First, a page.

Trace elements as paradigms of developmental neurotoxicants: Lead, methylmercury and arsenic
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CitationGrandjean, Philippe, and Katherine T. Herz. 2015. “Trace Elements as Paradigms of Developmental Neurotoxicants: Lead, Methylmercury and Arsenic.” In Journal of Trace Elements in Medicine and Biology 31 (July): 130–134. doi:10.1016/j.jtemb.2014.07.023.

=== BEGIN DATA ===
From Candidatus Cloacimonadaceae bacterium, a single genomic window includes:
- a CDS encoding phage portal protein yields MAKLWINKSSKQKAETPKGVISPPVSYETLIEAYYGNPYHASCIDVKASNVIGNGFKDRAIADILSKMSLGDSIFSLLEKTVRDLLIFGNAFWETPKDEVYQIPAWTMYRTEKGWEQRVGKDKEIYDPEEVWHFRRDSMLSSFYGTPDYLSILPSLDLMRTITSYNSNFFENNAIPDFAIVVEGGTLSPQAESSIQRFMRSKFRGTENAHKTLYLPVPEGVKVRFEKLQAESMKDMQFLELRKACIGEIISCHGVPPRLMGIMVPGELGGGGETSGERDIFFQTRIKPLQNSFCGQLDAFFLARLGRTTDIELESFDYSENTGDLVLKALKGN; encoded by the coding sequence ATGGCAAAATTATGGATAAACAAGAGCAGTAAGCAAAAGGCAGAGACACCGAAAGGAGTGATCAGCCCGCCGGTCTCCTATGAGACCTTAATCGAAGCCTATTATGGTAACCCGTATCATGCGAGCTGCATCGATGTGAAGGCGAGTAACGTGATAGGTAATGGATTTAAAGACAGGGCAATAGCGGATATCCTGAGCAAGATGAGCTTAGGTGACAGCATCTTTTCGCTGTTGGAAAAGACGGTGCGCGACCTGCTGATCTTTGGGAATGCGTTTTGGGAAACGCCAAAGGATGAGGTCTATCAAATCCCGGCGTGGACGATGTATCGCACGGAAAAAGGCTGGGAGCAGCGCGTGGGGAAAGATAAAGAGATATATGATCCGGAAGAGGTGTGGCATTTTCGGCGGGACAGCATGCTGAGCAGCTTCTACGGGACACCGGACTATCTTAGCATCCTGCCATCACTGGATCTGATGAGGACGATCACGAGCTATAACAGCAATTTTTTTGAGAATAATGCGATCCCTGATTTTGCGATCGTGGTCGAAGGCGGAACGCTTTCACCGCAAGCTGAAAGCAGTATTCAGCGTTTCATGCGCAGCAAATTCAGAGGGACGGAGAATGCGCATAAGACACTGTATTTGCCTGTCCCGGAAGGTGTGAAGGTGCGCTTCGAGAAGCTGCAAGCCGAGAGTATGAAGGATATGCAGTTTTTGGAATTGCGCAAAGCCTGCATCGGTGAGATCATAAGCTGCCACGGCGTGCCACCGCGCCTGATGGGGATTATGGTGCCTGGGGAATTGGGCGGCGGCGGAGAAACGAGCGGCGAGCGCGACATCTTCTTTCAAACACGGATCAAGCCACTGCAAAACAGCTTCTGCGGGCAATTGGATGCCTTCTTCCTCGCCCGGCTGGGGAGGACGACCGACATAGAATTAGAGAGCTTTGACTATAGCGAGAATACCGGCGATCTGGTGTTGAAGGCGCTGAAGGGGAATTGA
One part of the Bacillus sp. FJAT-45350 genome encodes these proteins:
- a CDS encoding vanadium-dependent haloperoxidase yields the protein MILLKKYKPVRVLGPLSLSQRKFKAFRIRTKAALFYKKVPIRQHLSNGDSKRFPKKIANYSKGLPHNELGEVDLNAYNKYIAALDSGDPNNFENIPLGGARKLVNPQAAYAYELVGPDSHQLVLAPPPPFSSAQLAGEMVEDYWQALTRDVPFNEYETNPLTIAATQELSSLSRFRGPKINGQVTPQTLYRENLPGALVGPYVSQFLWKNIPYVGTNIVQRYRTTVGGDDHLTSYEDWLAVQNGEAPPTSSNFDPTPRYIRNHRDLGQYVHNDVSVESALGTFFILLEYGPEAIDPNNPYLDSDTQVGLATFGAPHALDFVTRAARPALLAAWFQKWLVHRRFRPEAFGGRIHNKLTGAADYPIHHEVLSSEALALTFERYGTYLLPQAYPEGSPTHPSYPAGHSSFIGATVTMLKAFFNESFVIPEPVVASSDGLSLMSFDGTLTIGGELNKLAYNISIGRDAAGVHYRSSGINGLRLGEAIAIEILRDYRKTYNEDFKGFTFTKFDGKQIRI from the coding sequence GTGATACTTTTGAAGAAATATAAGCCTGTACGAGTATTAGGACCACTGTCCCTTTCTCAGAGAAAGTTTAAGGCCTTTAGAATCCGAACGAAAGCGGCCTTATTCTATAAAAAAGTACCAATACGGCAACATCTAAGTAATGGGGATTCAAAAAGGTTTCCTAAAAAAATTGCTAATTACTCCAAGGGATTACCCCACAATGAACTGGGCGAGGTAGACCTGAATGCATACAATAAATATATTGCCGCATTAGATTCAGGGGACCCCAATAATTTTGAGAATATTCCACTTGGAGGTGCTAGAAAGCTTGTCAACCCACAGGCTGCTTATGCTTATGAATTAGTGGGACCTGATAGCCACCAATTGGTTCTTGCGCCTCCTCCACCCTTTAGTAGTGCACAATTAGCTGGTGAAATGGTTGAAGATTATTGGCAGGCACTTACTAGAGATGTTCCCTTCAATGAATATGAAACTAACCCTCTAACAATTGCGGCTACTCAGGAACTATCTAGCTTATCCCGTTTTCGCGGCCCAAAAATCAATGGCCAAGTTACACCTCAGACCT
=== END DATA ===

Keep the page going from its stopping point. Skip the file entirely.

AbstractTrace elements have contributed unique insights into developmental neurotoxicity and serve as paradigms for such adverse effects. Many trace elements are retained in the body for long periods and can be easily measured for the purpose of exposure assessment by inexpensive analytical methods of analysis that became available several decades ago. Thus, past and cumulated exposures could be easily characterized from analysis of biological samples, such as blood and urine. Compelling evidence resulted from unfortunate poisoning events that allowed for the scrutiny of long-term outcomes of acute exposures that occurred during early development. This documentation was followed by prospective studies of child cohorts examined with sensitive neurobehavioral methods, thus leading to an understanding that the brain is unique vulnerable to toxic damage during early development. Lead, methylmercury, and arsenic thereby serve as paradigm neurotoxicants that provide a reference for other substances that may have similar adverse effects. Less evidence is available on manganese, fluoride, and cadmium, but experience from the former trace elements suggest that, with time, adverse effects are likely to be documented at exposures previously thought to be low and safe.
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